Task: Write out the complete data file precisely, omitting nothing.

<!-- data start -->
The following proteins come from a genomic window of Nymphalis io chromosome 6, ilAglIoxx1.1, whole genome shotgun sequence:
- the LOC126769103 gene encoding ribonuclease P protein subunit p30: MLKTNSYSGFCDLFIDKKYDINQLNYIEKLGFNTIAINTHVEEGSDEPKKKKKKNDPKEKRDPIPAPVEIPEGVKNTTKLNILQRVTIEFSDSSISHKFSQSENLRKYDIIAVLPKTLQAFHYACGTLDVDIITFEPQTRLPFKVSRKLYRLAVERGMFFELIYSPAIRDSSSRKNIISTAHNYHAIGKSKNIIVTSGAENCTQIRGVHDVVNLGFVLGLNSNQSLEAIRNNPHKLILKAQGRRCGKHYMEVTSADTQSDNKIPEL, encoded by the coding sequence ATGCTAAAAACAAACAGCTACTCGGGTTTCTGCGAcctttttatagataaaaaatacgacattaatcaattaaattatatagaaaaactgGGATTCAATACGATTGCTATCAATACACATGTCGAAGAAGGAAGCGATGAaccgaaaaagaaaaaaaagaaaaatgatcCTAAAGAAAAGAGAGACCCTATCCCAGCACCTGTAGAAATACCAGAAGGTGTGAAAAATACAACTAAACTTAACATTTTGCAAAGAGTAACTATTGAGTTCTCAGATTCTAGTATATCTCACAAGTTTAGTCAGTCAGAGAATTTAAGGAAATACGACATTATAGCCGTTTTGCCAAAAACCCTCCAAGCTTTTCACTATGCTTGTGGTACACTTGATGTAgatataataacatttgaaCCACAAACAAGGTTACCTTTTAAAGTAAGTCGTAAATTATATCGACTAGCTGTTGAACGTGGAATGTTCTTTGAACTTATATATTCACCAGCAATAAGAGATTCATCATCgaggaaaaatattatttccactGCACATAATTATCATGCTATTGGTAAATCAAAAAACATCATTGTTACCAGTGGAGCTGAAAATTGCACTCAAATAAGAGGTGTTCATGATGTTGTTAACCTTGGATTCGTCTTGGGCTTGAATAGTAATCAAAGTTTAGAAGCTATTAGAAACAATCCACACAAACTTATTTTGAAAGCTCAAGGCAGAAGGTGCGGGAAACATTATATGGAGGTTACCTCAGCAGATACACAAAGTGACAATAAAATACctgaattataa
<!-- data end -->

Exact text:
The following proteins come from a genomic window of Nymphalis io chromosome 6, ilAglIoxx1.1, whole genome shotgun sequence:
- the LOC126769103 gene encoding ribonuclease P protein subunit p30: MLKTNSYSGFCDLFIDKKYDINQLNYIEKLGFNTIAINTHVEEGSDEPKKKKKKNDPKEKRDPIPAPVEIPEGVKNTTKLNILQRVTIEFSDSSISHKFSQSENLRKYDIIAVLPKTLQAFHYACGTLDVDIITFEPQTRLPFKVSRKLYRLAVERGMFFELIYSPAIRDSSSRKNIISTAHNYHAIGKSKNIIVTSGAENCTQIRGVHDVVNLGFVLGLNSNQSLEAIRNNPHKLILKAQGRRCGKHYMEVTSADTQSDNKIPEL, encoded by the coding sequence ATGCTAAAAACAAACAGCTACTCGGGTTTCTGCGAcctttttatagataaaaaatacgacattaatcaattaaattatatagaaaaactgGGATTCAATACGATTGCTATCAATACACATGTCGAAGAAGGAAGCGATGAaccgaaaaagaaaaaaaagaaaaatgatcCTAAAGAAAAGAGAGACCCTATCCCAGCACCTGTAGAAATACCAGAAGGTGTGAAAAATACAACTAAACTTAACATTTTGCAAAGAGTAACTATTGAGTTCTCAGATTCTAGTATATCTCACAAGTTTAGTCAGTCAGAGAATTTAAGGAAATACGACATTATAGCCGTTTTGCCAAAAACCCTCCAAGCTTTTCACTATGCTTGTGGTACACTTGATGTAgatataataacatttgaaCCACAAACAAGGTTACCTTTTAAAGTAAGTCGTAAATTATATCGACTAGCTGTTGAACGTGGAATGTTCTTTGAACTTATATATTCACCAGCAATAAGAGATTCATCATCgaggaaaaatattatttccactGCACATAATTATCATGCTATTGGTAAATCAAAAAACATCATTGTTACCAGTGGAGCTGAAAATTGCACTCAAATAAGAGGTGTTCATGATGTTGTTAACCTTGGATTCGTCTTGGGCTTGAATAGTAATCAAAGTTTAGAAGCTATTAGAAACAATCCACACAAACTTATTTTGAAAGCTCAAGGCAGAAGGTGCGGGAAACATTATATGGAGGTTACCTCAGCAGATACACAAAGTGACAATAAAATACctgaattataa